Jeff Wood (14m 21s):
I wanna also talk a little bit about the difference between United States and other countries when it comes to things like right to Rome and how the acceptance of open land is taken here versus maybe other places.

Bob Searns (14m 33s):
Yeah. You know, and that’s something that, that just inspired me. Robert McFarlane, I don’t know if you’ve heard of him, he’s an author who wrote about Walking Ways. He’s actually a Scottish author and I, I read his book and was so inspired by it, the Old Ways was the name of the book, just the notion of being able to go out on the landscape. And there’s a number of nations, Scandinavia I think may have originated it, the notion that in Europe you’re freer to kind of go out on the land pick berries camp, you know, the idea is that you just close the gate or you don’t disturb the livestock and that sort of thing.

Bob Searns (15m 15s):
Whereas in the US North America, mostly in the US I think there’s this sense that people don’t want intruders on their property. You know, you might get shot if you go on somebody’s property in camp or or pick berries or whatever. And there’s been a number of articles, in fact recently there’s a story in the New York Times about this just a few weeks ago that, you know, it’s, it’s been sort of taken for granted that this has been a limited access problem in the US but now there seems to be some reversals, for example in England where, you know, some of the powers that be are trying to close off these rights away. And so there’s been a lot of protests, there’s been people going out and you know, illegally camping and illegally swimming.

Bob Searns (16m 2s):
But it’s just that idea of not having that freedom. And you know, when you begin to think about the right Rome too, you know, Colorado is kind of a place with a lot of open lands, but you can’t get to them anymore because there’s traffic jams When you try and get to the national forest, you’ve lived here so you know the national parks. And so that restriction is there too. And you just don’t park your car and just wander off on anybody’s property. You gotta get to these public open spaces and they’re crowded, they’re hard to get to, particularly with people with limited means if they can’t afford the money, you know, for gas or whatever. There’s also a concern that I interviewed a number of people who are in minority groups and you know, they just don’t feel welcome in many cases and actually afraid, you know, for their safety in some of the places where they don’t feel welcome.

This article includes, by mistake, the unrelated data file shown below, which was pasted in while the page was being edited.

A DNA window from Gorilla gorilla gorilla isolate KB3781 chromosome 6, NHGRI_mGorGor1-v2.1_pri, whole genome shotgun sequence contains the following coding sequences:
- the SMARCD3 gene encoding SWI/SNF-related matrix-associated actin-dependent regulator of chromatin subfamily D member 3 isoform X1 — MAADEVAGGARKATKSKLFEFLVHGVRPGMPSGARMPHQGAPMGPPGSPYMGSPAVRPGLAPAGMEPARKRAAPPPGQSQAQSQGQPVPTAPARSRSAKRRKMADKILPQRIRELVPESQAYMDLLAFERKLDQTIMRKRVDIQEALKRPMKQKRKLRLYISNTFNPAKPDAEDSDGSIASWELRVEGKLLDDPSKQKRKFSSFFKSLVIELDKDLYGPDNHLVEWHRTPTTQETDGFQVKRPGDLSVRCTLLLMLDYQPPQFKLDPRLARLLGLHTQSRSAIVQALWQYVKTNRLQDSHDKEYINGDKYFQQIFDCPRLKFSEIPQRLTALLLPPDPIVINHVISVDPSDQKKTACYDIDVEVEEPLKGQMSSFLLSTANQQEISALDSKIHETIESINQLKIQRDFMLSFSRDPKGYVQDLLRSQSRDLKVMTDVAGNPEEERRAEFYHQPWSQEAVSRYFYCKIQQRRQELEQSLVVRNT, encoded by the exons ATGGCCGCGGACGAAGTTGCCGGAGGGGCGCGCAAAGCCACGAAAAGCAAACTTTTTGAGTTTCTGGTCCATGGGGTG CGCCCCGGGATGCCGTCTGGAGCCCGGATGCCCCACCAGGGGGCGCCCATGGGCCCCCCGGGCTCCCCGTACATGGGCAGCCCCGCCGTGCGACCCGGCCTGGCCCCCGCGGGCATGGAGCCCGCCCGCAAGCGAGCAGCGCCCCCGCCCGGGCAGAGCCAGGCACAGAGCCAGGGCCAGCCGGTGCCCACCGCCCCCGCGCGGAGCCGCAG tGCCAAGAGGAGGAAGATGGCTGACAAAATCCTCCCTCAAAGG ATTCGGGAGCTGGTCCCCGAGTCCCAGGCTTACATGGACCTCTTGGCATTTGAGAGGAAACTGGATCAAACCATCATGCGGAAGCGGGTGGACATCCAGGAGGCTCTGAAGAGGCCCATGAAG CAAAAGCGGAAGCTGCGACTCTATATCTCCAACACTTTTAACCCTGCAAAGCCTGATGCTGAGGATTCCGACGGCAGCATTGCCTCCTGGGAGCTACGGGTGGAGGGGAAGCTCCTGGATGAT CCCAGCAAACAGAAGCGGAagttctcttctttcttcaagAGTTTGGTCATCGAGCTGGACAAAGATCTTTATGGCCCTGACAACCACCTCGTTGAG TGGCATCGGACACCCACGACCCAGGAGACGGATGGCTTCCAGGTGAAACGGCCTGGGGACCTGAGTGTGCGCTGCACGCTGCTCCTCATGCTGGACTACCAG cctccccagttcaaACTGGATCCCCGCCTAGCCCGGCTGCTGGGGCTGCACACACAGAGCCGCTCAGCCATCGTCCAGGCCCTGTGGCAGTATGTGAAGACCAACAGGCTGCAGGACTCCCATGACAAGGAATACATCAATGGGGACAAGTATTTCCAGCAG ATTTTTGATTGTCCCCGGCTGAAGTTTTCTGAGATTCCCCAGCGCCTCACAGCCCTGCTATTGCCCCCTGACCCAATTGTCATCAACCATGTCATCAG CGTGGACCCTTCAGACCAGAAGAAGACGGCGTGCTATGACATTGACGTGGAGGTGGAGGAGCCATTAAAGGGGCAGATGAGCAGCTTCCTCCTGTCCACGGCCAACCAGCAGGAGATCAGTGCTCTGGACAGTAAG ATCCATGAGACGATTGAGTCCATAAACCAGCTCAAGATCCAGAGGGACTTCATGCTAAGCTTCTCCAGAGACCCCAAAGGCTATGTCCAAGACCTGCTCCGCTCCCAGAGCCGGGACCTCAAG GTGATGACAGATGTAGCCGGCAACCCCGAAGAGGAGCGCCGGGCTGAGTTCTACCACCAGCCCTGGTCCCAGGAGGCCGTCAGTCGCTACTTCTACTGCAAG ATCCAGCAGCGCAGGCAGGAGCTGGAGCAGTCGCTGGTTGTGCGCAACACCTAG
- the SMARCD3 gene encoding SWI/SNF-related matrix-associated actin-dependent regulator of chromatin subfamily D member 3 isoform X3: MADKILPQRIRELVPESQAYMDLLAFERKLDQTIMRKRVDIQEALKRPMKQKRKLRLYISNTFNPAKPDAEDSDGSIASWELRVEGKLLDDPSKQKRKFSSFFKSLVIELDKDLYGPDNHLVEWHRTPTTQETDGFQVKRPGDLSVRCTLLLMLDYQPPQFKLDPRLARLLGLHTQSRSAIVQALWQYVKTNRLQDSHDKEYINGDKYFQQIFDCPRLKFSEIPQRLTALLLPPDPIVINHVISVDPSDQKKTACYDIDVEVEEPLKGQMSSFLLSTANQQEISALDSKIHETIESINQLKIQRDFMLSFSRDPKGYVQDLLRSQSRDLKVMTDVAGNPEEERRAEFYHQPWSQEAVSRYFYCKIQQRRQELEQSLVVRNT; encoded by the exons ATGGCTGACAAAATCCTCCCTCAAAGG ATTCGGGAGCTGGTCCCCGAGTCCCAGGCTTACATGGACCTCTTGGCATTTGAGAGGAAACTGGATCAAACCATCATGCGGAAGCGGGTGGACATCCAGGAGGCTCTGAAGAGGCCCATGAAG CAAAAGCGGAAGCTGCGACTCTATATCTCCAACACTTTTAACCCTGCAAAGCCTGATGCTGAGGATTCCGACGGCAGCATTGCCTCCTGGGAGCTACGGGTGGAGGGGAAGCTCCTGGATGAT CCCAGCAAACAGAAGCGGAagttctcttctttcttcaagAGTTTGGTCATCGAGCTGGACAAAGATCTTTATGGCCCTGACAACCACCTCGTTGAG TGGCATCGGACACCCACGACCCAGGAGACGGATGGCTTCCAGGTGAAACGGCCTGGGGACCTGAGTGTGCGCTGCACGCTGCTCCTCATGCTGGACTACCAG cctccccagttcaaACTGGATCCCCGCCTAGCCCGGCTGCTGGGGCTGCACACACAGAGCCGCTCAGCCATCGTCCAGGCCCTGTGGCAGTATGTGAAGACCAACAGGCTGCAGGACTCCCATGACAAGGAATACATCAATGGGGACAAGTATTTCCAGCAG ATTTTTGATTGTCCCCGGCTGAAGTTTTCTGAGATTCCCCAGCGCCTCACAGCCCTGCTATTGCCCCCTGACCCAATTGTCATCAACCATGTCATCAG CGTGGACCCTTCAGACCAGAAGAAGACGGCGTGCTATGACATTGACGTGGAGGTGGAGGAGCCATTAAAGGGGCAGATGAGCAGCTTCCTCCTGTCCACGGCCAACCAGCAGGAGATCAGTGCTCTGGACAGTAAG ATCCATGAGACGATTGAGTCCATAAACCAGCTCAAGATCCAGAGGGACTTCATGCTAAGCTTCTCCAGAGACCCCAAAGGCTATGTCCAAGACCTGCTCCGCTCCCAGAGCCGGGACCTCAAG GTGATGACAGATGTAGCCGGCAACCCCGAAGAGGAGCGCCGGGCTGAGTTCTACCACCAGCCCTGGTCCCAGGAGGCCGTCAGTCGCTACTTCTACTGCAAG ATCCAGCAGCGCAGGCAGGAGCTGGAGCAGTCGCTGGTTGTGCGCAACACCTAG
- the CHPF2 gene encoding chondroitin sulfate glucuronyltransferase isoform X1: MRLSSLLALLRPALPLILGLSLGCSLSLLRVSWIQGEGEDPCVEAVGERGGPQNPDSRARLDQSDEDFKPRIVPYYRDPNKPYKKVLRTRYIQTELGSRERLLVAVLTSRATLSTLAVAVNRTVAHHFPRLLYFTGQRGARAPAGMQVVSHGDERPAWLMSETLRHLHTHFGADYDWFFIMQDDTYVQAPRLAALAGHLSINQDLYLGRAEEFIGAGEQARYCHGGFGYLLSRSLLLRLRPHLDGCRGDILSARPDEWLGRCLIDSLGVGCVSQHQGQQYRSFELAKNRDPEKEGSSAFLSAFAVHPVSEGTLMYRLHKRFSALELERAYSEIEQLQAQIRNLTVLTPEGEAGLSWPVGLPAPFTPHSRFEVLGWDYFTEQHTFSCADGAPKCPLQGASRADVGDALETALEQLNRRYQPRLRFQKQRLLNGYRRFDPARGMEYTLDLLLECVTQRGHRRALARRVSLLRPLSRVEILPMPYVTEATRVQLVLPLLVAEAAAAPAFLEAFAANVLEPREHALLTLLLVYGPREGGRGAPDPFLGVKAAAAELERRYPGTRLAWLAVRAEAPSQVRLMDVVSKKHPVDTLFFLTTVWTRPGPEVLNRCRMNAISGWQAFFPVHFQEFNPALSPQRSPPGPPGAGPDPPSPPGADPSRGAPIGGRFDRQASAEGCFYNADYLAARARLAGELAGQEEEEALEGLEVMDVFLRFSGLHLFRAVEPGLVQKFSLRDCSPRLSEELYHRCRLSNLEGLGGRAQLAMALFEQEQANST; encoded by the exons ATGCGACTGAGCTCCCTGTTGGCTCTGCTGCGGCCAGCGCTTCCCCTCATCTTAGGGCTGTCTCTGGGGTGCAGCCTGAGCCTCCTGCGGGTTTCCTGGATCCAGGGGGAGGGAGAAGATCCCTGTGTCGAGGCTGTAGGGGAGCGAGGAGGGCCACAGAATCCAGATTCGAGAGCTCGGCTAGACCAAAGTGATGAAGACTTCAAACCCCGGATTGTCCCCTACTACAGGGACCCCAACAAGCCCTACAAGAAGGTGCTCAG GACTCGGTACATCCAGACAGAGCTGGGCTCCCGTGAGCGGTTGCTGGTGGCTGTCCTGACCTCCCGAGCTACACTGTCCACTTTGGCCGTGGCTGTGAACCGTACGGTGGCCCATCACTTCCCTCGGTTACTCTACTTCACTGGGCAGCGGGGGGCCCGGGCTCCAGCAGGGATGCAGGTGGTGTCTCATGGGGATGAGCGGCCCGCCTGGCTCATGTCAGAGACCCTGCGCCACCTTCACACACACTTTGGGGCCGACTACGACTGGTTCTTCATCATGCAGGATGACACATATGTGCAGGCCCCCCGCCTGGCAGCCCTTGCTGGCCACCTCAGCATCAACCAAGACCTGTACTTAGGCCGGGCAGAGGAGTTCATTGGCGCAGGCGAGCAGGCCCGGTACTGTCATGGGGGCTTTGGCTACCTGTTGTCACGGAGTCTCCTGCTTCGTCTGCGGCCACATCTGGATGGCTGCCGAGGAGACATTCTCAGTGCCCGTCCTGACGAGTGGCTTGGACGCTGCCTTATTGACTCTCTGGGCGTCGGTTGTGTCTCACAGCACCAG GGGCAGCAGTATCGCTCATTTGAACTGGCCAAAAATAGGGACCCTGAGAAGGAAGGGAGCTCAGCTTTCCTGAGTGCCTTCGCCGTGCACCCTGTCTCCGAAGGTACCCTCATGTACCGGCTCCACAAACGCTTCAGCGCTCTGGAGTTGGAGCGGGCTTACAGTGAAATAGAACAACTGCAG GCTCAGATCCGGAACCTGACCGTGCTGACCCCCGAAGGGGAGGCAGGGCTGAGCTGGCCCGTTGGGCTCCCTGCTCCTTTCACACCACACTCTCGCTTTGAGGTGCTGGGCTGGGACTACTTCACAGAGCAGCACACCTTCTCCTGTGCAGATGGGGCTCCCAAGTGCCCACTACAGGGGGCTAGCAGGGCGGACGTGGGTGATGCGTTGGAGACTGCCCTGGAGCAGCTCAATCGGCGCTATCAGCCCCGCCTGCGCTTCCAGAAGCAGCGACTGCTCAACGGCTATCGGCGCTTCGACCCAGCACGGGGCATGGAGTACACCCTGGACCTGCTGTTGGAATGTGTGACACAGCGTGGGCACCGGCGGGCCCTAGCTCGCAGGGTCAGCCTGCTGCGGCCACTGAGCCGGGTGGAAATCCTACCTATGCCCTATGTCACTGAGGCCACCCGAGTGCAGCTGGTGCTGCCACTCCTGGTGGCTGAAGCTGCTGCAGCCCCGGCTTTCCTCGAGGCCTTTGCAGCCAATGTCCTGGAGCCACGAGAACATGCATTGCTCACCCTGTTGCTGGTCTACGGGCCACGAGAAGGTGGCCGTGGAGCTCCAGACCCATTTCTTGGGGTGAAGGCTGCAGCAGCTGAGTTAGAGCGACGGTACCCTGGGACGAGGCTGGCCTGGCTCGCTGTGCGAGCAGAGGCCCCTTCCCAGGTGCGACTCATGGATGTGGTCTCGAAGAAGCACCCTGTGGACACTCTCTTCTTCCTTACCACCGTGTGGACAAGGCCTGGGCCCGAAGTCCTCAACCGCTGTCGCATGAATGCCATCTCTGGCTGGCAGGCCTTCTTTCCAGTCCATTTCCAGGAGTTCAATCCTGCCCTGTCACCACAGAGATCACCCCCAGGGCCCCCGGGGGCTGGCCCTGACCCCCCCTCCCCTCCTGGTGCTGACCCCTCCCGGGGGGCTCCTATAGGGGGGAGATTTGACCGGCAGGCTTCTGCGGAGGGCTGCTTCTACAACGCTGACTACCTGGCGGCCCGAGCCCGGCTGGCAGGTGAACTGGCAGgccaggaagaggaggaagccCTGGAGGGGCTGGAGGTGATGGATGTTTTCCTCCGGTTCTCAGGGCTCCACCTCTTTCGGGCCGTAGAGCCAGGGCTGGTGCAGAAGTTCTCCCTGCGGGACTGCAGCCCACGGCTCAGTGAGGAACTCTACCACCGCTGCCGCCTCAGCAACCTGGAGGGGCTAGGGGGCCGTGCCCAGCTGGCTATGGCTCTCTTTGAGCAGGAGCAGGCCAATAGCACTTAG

Bob Searns (16m 54s):
So the right to roam is I think an increasingly important consideration. And you know, I don’t envision having the kinda laws like they have in Europe or the British laws that are now somewhat being eroded. I don’t think that’s ever gonna happen here because of the kind of private property values. So really what we’ve gotta do is establish places where people have those rights. It, it’s a compromise, but at least establish those places. Particularly if we think about Grand Loops, you know, at least maybe we develop these kind of, you know, greenbelt spaces around metro areas where people can just get out on the land and feel like they can walk from one place to another.

Jeff Wood (17m 36s):
In the book that you also discuss how hard that is in terms of like legal issues, you know, easements. Yes. Those types of things. And I appreciate you laying out all the details and I think that’s one of the important benefits of the book. But I’m wondering about those ways of getting land to be used because it is more complicated than maybe having a national law that says you can go from Lewis to East born, you know, without worry.

Bob Searns (18m 1s):
Yeah, land acquisition is a huge thing and, and in my career building Greenways, we just ran into that all the time. It could take five years to acquire right away, you know, it was just a struggle all the time. And so, you know, at least if we get those ideas out there, maybe some of that land can be set aside. Cities have done that. Phoenix and Las Vegas have actually built Grand Loops. Well Phoenix has one around their city and, and Las Vegas, there’s a number of other ones too. And they’ve managed to make these connections. One of the things you do is, is to try to connect together existing open spaces like state parks and other things ’cause you’ve got those sort of bulbous areas of green already that you can begin to link together.